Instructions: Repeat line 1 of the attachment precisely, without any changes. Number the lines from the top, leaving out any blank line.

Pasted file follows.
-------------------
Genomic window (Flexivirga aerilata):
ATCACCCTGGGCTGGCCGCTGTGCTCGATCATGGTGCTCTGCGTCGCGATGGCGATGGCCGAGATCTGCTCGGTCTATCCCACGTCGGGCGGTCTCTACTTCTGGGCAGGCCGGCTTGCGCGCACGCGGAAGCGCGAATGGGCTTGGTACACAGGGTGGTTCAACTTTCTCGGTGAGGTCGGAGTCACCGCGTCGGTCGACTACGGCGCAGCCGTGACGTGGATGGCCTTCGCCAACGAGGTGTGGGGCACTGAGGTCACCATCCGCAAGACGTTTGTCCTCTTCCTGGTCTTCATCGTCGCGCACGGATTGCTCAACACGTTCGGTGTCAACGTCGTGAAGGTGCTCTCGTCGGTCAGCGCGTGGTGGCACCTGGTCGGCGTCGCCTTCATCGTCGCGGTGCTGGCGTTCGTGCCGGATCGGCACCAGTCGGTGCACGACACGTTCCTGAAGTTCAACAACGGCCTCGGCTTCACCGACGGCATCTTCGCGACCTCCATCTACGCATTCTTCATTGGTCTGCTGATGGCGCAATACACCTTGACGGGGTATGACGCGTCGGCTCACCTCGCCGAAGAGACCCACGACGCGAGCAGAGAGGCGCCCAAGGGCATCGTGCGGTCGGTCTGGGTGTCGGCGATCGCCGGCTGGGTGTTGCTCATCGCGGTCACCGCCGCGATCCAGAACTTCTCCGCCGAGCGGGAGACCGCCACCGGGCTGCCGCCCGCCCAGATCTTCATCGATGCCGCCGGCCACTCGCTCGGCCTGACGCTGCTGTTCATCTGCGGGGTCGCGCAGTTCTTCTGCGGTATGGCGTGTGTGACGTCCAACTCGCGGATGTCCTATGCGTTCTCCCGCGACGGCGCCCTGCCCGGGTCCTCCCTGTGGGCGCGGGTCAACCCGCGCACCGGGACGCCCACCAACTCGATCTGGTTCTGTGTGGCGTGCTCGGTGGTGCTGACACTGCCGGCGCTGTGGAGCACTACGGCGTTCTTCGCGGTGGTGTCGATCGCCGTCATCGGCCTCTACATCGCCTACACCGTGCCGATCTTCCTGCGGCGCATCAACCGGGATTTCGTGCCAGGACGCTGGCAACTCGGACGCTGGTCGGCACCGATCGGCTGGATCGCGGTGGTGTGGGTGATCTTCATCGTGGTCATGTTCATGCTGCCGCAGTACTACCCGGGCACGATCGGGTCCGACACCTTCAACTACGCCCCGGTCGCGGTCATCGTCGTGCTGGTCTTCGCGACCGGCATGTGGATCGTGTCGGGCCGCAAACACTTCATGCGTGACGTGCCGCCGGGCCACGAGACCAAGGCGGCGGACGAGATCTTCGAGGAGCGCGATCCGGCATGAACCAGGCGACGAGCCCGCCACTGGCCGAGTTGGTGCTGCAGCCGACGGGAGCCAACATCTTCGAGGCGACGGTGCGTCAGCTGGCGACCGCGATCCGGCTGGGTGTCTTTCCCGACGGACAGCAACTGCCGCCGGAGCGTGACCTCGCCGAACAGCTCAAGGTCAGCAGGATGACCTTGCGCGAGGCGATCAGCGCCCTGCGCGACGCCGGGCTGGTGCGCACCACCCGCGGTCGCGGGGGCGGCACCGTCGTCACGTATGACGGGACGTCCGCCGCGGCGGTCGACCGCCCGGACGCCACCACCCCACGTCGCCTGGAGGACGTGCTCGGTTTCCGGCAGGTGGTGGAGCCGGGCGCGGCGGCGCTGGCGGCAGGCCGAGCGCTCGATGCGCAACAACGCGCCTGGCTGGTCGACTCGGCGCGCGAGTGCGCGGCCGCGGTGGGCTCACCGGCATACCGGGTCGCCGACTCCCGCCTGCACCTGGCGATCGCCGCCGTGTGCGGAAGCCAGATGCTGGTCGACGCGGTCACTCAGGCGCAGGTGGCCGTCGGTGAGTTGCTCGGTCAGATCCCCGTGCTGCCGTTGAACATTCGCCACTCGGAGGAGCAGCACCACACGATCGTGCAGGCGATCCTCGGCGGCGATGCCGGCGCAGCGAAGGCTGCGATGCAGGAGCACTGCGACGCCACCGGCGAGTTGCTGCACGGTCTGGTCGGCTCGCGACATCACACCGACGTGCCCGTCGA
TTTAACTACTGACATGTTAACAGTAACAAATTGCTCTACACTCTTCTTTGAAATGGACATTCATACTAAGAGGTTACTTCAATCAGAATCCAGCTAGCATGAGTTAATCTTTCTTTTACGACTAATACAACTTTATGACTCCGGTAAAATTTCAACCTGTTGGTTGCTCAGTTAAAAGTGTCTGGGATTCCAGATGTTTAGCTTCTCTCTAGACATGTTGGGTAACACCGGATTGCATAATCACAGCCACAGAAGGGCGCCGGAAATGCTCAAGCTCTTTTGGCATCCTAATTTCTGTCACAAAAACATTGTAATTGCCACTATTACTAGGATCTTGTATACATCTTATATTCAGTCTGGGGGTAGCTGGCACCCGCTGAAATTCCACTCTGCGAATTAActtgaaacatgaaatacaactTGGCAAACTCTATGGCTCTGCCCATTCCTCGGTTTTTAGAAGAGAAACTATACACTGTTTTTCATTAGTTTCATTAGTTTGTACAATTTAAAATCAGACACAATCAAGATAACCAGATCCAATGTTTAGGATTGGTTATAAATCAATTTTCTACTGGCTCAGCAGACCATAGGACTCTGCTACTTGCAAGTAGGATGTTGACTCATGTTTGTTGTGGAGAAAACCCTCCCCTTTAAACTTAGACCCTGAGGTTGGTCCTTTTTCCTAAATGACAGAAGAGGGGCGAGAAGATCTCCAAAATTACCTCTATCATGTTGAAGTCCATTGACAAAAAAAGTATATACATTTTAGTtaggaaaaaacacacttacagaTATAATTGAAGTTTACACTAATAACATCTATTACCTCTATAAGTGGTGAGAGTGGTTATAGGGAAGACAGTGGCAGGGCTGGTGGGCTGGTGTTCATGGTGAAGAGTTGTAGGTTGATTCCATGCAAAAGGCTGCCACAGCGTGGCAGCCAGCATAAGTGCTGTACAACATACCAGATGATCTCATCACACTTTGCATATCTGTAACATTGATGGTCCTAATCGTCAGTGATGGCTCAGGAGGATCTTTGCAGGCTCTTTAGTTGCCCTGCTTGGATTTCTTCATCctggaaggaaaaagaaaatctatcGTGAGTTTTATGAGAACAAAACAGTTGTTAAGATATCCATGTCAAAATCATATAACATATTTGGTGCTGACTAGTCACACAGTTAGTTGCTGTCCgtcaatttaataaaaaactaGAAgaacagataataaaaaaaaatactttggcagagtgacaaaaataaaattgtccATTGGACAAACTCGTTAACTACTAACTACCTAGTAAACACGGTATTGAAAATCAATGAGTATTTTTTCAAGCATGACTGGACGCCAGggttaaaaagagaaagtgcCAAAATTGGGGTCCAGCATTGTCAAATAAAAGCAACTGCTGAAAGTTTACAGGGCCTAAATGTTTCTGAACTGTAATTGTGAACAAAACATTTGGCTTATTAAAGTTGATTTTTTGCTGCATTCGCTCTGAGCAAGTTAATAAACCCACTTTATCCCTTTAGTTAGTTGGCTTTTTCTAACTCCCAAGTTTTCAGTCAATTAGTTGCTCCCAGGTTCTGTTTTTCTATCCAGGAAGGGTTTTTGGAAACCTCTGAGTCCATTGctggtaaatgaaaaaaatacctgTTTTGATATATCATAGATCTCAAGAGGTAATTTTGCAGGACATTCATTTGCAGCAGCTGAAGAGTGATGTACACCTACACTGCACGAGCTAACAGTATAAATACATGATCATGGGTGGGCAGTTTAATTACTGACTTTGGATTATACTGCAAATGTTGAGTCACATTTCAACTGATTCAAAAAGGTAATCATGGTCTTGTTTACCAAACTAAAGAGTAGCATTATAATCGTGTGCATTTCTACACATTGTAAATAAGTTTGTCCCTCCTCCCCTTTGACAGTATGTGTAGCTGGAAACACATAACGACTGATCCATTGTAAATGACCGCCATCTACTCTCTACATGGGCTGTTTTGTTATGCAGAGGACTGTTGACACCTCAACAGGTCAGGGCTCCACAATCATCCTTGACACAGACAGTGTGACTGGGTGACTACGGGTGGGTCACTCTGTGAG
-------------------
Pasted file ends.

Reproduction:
Genomic window (Flexivirga aerilata):